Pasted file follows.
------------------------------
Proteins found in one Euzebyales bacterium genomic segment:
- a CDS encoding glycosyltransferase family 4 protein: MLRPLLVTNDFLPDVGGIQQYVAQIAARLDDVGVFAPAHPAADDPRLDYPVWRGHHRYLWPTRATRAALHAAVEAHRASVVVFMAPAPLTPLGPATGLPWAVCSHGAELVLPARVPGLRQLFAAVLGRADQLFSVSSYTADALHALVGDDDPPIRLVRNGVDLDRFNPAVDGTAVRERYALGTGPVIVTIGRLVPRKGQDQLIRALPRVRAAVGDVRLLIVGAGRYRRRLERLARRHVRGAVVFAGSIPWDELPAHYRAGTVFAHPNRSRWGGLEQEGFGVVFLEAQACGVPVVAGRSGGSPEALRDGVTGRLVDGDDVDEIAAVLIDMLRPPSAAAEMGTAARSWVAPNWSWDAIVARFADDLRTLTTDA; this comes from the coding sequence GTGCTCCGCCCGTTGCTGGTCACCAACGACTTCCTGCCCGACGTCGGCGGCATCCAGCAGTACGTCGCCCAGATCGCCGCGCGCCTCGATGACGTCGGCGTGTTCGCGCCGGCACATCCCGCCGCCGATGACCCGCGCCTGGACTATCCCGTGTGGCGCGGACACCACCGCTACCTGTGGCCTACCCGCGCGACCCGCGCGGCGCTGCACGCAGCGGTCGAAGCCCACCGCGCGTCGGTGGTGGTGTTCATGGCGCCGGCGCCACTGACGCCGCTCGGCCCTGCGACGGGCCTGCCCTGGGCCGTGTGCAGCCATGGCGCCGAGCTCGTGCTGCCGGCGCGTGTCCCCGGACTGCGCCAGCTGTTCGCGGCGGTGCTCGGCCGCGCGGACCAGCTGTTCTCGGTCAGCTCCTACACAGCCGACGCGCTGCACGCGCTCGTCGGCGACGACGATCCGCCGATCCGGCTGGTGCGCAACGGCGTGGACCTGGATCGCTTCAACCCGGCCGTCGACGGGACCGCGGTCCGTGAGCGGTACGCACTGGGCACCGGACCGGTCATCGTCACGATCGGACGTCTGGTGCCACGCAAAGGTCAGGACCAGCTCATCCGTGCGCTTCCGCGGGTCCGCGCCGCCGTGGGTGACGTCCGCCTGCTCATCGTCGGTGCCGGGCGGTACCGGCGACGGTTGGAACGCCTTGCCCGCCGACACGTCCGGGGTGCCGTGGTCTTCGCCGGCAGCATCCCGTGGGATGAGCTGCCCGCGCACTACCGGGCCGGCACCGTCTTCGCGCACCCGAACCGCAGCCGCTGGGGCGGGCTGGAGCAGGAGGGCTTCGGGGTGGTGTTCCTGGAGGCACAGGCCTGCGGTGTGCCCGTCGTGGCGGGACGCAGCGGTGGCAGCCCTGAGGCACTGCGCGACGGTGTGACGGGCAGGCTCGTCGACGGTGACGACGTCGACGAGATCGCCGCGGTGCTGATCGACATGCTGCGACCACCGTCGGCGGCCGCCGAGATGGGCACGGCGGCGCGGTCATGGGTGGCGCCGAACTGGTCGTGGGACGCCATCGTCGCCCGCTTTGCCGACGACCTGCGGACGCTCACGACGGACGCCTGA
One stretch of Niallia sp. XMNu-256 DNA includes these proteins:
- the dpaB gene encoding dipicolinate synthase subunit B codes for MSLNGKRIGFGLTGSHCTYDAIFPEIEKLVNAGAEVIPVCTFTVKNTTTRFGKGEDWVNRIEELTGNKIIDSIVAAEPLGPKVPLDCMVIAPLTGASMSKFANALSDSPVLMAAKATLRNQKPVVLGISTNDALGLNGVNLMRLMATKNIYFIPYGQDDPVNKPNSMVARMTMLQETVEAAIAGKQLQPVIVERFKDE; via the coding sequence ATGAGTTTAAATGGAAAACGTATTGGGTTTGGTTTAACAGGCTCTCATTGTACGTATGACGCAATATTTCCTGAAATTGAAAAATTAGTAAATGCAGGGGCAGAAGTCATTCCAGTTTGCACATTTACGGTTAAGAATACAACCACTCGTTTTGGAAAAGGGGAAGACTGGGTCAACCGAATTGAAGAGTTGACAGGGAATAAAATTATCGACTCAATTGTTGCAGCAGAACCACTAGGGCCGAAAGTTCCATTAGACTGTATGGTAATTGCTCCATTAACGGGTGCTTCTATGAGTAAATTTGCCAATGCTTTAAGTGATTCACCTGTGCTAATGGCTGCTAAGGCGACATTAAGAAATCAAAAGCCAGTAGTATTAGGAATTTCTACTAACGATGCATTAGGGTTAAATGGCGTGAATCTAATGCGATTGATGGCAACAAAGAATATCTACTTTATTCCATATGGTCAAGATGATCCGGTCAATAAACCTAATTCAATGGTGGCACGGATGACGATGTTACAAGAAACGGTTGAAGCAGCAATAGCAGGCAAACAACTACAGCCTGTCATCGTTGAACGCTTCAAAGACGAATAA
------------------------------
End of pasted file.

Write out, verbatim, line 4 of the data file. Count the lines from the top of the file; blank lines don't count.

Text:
- the dpaB gene encoding dipicolinate synthase subunit B codes for MSLNGKRIGFGLTGSHCTYDAIFPEIEKLVNAGAEVIPVCTFTVKNTTTRFGKGEDWVNRIEELTGNKIIDSIVAAEPLGPKVPLDCMVIAPLTGASMSKFANALSDSPVLMAAKATLRNQKPVVLGISTNDALGLNGVNLMRLMATKNIYFIPYGQDDPVNKPNSMVARMTMLQETVEAAIAGKQLQPVIVERFKDE; via the coding sequence ATGAGTTTAAATGGAAAACGTATTGGGTTTGGTTTAACAGGCTCTCATTGTACGTATGACGCAATATTTCCTGAAATTGAAAAATTAGTAAATGCAGGGGCAGAAGTCATTCCAGTTTGCACATTTACGGTTAAGAATACAACCACTCGTTTTGGAAAAGGGGAAGACTGGGTCAACCGAATTGAAGAGTTGACAGGGAATAAAATTATCGACTCAATTGTTGCAGCAGAACCACTAGGGCCGAAAGTTCCATTAGACTGTATGGTAATTGCTCCATTAACGGGTGCTTCTATGAGTAAATTTGCCAATGCTTTAAGTGATTCACCTGTGCTAATGGCTGCTAAGGCGACATTAAGAAATCAAAAGCCAGTAGTATTAGGAATTTCTACTAACGATGCATTAGGGTTAAATGGCGTGAATCTAATGCGATTGATGGCAACAAAGAATATCTACTTTATTCCATATGGTCAAGATGATCCGGTCAATAAACCTAATTCAATGGTGGCACGGATGACGATGTTACAAGAAACGGTTGAAGCAGCAATAGCAGGCAAACAACTACAGCCTGTCATCGTTGAACGCTTCAAAGACGAATAA